A Digital Imaging, Conventional Radiography (CR) x-ray unit is used to make the exposure. The CR system utilizes a Photostimulable Plate (PSP) and a plate reading unit in place of film and chemical processing. In general, the PSP is housed in a cassette that is very similar in appearance to a conventional radiographic cassette. This cassette can be used in a cassette tray in the table or wall cassette holder or may be used table top. The x-ray exposure is made in the same manner as with using a conventional F/S system. The next step is what differentiates CR imaging from S/C imaging. Instead of taking the cassette into a darkroom and processing a film, the PSP is placed in a CR reader. It is in the CR reader that the PSP is scanned by a laser beam. There are phosphors in the PSP that release light when scanned by the laser beam. This light is proportional to the energy of the x-ray beam that has stuck the PSP. This light is converted to an electrical signal by a photo-multiplier tube than converted to a digital signal via an A-D converter. At this point, the digital signal is sent to a Central Processing Unit (CPU) where image processing occurs. The image can now be displayed on a computer monitor.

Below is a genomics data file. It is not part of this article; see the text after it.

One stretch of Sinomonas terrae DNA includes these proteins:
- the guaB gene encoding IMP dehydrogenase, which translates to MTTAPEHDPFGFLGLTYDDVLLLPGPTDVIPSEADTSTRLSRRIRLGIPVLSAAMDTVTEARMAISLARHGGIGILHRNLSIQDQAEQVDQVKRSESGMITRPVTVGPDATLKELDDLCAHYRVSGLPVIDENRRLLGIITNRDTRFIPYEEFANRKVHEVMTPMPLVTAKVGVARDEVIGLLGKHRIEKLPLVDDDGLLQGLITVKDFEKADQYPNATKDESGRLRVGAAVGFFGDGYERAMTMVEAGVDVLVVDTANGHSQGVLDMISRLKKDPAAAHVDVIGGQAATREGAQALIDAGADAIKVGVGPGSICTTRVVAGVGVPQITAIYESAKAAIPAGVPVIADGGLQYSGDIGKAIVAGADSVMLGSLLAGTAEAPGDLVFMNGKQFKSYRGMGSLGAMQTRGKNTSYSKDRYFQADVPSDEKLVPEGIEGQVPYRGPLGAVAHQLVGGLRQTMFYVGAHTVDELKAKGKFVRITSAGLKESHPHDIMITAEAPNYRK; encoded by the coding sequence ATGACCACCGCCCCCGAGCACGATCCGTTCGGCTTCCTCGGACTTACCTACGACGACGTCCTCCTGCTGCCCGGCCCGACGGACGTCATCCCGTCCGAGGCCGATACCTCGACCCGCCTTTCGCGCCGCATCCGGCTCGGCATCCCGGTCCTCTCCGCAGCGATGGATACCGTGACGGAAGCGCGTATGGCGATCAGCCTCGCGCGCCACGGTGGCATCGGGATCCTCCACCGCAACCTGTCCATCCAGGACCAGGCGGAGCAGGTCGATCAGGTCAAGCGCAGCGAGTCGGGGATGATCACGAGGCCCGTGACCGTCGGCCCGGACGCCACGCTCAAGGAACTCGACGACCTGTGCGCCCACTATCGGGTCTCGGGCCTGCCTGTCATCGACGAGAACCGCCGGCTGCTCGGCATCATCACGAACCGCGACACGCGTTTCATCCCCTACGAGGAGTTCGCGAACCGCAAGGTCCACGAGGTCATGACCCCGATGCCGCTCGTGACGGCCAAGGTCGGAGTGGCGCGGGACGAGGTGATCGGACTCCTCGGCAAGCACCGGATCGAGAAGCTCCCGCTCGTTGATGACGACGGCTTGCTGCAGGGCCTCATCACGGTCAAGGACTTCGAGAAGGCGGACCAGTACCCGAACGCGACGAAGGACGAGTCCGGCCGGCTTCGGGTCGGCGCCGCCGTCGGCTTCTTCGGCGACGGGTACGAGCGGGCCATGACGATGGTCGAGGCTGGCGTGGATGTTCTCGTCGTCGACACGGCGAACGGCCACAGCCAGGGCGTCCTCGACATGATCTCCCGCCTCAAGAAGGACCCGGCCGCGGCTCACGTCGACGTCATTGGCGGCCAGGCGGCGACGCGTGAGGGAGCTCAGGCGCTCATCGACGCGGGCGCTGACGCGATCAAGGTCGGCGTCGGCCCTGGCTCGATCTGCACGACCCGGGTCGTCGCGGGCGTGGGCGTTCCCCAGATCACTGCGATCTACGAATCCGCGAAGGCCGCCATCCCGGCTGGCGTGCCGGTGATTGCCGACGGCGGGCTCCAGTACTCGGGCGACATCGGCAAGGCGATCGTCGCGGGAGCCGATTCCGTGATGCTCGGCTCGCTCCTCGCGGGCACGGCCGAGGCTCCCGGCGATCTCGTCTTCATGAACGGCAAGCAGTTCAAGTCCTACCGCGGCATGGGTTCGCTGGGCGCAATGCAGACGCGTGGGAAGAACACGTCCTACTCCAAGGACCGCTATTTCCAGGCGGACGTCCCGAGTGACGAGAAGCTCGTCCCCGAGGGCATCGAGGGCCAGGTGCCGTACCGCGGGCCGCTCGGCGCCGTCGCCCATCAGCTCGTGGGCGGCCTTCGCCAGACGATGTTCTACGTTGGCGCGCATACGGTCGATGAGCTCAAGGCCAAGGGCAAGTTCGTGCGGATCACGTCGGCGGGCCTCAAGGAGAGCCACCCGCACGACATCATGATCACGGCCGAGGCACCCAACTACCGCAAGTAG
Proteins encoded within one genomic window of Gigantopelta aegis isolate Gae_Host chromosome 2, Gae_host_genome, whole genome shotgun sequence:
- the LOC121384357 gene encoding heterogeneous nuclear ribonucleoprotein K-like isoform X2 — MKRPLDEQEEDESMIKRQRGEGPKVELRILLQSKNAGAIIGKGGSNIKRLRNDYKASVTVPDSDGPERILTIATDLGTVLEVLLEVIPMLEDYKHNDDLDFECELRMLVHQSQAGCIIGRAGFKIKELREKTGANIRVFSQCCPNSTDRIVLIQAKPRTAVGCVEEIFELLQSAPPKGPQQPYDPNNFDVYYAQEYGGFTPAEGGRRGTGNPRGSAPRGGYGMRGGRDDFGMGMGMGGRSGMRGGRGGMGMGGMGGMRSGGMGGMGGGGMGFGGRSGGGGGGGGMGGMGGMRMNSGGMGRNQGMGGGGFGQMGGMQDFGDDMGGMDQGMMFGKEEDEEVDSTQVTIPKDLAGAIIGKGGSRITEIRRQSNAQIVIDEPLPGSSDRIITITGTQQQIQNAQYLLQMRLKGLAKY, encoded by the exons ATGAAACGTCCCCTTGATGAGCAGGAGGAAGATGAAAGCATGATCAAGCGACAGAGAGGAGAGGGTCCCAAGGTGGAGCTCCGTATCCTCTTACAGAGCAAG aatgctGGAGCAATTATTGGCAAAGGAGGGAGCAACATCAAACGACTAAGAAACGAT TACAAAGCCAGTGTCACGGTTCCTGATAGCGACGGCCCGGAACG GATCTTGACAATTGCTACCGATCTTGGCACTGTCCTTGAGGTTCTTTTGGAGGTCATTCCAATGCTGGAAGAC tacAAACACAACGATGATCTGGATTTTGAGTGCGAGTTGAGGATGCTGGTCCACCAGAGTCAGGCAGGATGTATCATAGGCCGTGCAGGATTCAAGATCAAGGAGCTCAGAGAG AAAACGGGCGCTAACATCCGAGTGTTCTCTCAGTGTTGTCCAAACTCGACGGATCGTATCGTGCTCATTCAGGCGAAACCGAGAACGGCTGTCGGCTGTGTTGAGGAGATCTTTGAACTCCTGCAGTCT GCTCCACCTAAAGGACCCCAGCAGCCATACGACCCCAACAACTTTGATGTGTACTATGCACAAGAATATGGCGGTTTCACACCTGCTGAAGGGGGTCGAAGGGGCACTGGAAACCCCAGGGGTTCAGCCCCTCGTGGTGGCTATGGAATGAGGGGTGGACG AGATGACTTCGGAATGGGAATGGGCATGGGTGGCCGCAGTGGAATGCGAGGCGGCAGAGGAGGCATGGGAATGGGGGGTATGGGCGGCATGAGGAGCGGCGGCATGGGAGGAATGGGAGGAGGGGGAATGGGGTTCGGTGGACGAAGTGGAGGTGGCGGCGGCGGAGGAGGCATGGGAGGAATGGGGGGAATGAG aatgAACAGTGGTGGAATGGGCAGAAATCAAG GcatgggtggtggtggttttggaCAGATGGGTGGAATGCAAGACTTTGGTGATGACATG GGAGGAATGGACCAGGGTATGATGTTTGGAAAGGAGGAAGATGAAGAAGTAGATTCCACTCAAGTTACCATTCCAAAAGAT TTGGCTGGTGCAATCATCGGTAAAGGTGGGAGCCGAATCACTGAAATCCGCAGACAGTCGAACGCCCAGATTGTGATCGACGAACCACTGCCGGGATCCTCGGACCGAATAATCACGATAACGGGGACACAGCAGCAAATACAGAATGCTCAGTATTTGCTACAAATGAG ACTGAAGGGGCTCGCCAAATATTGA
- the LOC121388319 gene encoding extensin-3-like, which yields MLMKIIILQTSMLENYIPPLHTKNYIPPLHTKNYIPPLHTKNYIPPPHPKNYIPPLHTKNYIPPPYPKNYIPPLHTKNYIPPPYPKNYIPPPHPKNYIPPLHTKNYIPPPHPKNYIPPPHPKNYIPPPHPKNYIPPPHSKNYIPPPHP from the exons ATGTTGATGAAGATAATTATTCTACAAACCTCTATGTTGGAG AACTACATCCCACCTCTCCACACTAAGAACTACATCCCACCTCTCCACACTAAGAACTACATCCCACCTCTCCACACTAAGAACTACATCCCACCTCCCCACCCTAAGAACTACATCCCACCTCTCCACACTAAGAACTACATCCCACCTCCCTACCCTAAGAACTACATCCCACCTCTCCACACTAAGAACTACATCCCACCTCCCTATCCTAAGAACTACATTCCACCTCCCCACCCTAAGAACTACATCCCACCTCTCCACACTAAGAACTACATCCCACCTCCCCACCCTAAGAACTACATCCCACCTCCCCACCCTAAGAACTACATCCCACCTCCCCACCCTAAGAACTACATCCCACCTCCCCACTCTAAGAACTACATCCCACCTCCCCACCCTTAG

One important concept with digital imaging is that an algorithm is applied to the “raw image”. This algorithm adjusts the “raw image” so that the contrast and density levels for examinations are consistent.
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